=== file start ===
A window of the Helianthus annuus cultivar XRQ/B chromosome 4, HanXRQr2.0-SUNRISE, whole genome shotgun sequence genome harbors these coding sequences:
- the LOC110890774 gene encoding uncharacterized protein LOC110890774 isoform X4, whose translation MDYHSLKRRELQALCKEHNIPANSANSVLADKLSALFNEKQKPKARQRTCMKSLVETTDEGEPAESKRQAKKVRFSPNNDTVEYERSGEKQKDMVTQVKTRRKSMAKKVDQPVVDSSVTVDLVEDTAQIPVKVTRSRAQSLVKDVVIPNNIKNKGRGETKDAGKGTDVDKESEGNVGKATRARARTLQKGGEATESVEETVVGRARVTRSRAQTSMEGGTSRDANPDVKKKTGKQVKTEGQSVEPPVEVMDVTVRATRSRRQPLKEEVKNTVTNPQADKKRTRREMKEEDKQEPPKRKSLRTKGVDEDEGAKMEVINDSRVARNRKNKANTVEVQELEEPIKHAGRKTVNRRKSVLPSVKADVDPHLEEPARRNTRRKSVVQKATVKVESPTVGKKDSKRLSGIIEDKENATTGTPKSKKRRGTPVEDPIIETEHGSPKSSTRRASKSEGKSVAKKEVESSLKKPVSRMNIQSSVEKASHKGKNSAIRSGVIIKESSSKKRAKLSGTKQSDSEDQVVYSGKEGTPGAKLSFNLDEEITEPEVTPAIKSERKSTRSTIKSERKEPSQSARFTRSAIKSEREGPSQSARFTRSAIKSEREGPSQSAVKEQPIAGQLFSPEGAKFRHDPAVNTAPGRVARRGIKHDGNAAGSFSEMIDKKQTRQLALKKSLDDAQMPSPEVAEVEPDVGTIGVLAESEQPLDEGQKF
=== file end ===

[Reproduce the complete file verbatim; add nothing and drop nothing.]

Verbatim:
A window of the Helianthus annuus cultivar XRQ/B chromosome 4, HanXRQr2.0-SUNRISE, whole genome shotgun sequence genome harbors these coding sequences:
- the LOC110890774 gene encoding uncharacterized protein LOC110890774 isoform X4, whose translation MDYHSLKRRELQALCKEHNIPANSANSVLADKLSALFNEKQKPKARQRTCMKSLVETTDEGEPAESKRQAKKVRFSPNNDTVEYERSGEKQKDMVTQVKTRRKSMAKKVDQPVVDSSVTVDLVEDTAQIPVKVTRSRAQSLVKDVVIPNNIKNKGRGETKDAGKGTDVDKESEGNVGKATRARARTLQKGGEATESVEETVVGRARVTRSRAQTSMEGGTSRDANPDVKKKTGKQVKTEGQSVEPPVEVMDVTVRATRSRRQPLKEEVKNTVTNPQADKKRTRREMKEEDKQEPPKRKSLRTKGVDEDEGAKMEVINDSRVARNRKNKANTVEVQELEEPIKHAGRKTVNRRKSVLPSVKADVDPHLEEPARRNTRRKSVVQKATVKVESPTVGKKDSKRLSGIIEDKENATTGTPKSKKRRGTPVEDPIIETEHGSPKSSTRRASKSEGKSVAKKEVESSLKKPVSRMNIQSSVEKASHKGKNSAIRSGVIIKESSSKKRAKLSGTKQSDSEDQVVYSGKEGTPGAKLSFNLDEEITEPEVTPAIKSERKSTRSTIKSERKEPSQSARFTRSAIKSEREGPSQSARFTRSAIKSEREGPSQSAVKEQPIAGQLFSPEGAKFRHDPAVNTAPGRVARRGIKHDGNAAGSFSEMIDKKQTRQLALKKSLDDAQMPSPEVAEVEPDVGTIGVLAESEQPLDEGQKF